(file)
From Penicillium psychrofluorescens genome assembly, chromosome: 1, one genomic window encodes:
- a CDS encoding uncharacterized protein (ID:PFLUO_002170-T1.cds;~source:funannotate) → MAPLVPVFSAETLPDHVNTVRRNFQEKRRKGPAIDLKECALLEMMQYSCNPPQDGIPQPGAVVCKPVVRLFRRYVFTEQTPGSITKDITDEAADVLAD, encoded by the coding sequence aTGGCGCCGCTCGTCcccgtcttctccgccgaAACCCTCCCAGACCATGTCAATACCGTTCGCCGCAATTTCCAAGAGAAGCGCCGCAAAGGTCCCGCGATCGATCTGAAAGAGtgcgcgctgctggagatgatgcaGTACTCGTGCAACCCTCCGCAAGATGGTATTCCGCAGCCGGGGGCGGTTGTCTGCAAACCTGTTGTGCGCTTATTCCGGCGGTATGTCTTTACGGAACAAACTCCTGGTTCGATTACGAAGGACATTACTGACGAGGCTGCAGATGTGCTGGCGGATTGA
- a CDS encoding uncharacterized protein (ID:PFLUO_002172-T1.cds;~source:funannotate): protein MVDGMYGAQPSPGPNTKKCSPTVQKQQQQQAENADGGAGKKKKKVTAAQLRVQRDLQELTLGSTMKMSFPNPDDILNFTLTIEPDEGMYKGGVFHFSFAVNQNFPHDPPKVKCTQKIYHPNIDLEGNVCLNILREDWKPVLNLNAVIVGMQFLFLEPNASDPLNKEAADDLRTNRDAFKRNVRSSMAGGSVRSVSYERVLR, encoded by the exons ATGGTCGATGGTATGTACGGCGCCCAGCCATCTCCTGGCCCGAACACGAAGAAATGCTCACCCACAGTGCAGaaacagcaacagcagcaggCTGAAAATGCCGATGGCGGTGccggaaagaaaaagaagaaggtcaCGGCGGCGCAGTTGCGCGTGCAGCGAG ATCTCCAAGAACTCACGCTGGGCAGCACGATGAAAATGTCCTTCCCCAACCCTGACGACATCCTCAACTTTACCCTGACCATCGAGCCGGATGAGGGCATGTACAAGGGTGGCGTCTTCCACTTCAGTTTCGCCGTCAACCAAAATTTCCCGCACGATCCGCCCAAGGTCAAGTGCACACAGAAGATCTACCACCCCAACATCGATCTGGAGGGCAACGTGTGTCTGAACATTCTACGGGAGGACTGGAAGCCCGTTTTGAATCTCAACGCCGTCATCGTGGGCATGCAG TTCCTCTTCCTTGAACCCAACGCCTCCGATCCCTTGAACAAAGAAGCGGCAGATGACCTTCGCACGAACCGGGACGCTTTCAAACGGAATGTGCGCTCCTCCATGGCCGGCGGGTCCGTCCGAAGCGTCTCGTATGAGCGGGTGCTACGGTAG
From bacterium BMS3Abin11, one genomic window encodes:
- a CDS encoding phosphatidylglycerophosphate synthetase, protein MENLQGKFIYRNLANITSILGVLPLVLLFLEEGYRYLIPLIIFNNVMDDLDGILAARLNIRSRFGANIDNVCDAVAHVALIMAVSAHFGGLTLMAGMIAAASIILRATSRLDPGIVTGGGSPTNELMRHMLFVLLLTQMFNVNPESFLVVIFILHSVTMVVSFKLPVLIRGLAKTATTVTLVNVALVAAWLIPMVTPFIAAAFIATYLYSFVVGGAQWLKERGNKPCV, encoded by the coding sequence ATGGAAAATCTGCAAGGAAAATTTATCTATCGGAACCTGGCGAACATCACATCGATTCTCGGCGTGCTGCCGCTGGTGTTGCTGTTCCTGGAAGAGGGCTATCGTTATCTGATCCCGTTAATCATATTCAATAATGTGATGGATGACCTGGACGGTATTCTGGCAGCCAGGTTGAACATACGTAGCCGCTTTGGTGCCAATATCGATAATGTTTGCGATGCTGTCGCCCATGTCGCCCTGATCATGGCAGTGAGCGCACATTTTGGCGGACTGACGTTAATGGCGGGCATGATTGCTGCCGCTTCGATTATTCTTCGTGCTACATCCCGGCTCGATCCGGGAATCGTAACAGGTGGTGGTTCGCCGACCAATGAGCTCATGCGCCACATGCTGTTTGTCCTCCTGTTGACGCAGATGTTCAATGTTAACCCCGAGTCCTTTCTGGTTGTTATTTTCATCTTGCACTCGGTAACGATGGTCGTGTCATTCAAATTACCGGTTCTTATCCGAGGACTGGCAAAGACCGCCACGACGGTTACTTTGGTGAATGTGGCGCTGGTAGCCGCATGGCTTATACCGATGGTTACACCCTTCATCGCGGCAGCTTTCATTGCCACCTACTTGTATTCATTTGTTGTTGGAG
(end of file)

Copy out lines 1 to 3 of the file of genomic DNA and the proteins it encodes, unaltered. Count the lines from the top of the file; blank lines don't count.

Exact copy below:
From Penicillium psychrofluorescens genome assembly, chromosome: 1, one genomic window encodes:
- a CDS encoding uncharacterized protein (ID:PFLUO_002170-T1.cds;~source:funannotate) → MAPLVPVFSAETLPDHVNTVRRNFQEKRRKGPAIDLKECALLEMMQYSCNPPQDGIPQPGAVVCKPVVRLFRRYVFTEQTPGSITKDITDEAADVLAD, encoded by the coding sequence aTGGCGCCGCTCGTCcccgtcttctccgccgaAACCCTCCCAGACCATGTCAATACCGTTCGCCGCAATTTCCAAGAGAAGCGCCGCAAAGGTCCCGCGATCGATCTGAAAGAGtgcgcgctgctggagatgatgcaGTACTCGTGCAACCCTCCGCAAGATGGTATTCCGCAGCCGGGGGCGGTTGTCTGCAAACCTGTTGTGCGCTTATTCCGGCGGTATGTCTTTACGGAACAAACTCCTGGTTCGATTACGAAGGACATTACTGACGAGGCTGCAGATGTGCTGGCGGATTGA
- a CDS encoding uncharacterized protein (ID:PFLUO_002172-T1.cds;~source:funannotate): protein MVDGMYGAQPSPGPNTKKCSPTVQKQQQQQAENADGGAGKKKKKVTAAQLRVQRDLQELTLGSTMKMSFPNPDDILNFTLTIEPDEGMYKGGVFHFSFAVNQNFPHDPPKVKCTQKIYHPNIDLEGNVCLNILREDWKPVLNLNAVIVGMQFLFLEPNASDPLNKEAADDLRTNRDAFKRNVRSSMAGGSVRSVSYERVLR, encoded by the exons ATGGTCGATGGTATGTACGGCGCCCAGCCATCTCCTGGCCCGAACACGAAGAAATGCTCACCCACAGTGCAGaaacagcaacagcagcaggCTGAAAATGCCGATGGCGGTGccggaaagaaaaagaagaaggtcaCGGCGGCGCAGTTGCGCGTGCAGCGAG ATCTCCAAGAACTCACGCTGGGCAGCACGATGAAAATGTCCTTCCCCAACCCTGACGACATCCTCAACTTTACCCTGACCATCGAGCCGGATGAGGGCATGTACAAGGGTGGCGTCTTCCACTTCAGTTTCGCCGTCAACCAAAATTTCCCGCACGATCCGCCCAAGGTCAAGTGCACACAGAAGATCTACCACCCCAACATCGATCTGGAGGGCAACGTGTGTCTGAACATTCTACGGGAGGACTGGAAGCCCGTTTTGAATCTCAACGCCGTCATCGTGGGCATGCAG TTCCTCTTCCTTGAACCCAACGCCTCCGATCCCTTGAACAAAGAAGCGGCAGATGACCTTCGCACGAACCGGGACGCTTTCAAACGGAATGTGCGCTCCTCCATGGCCGGCGGGTCCGTCCGAAGCGTCTCGTATGAGCGGGTGCTACGGTAG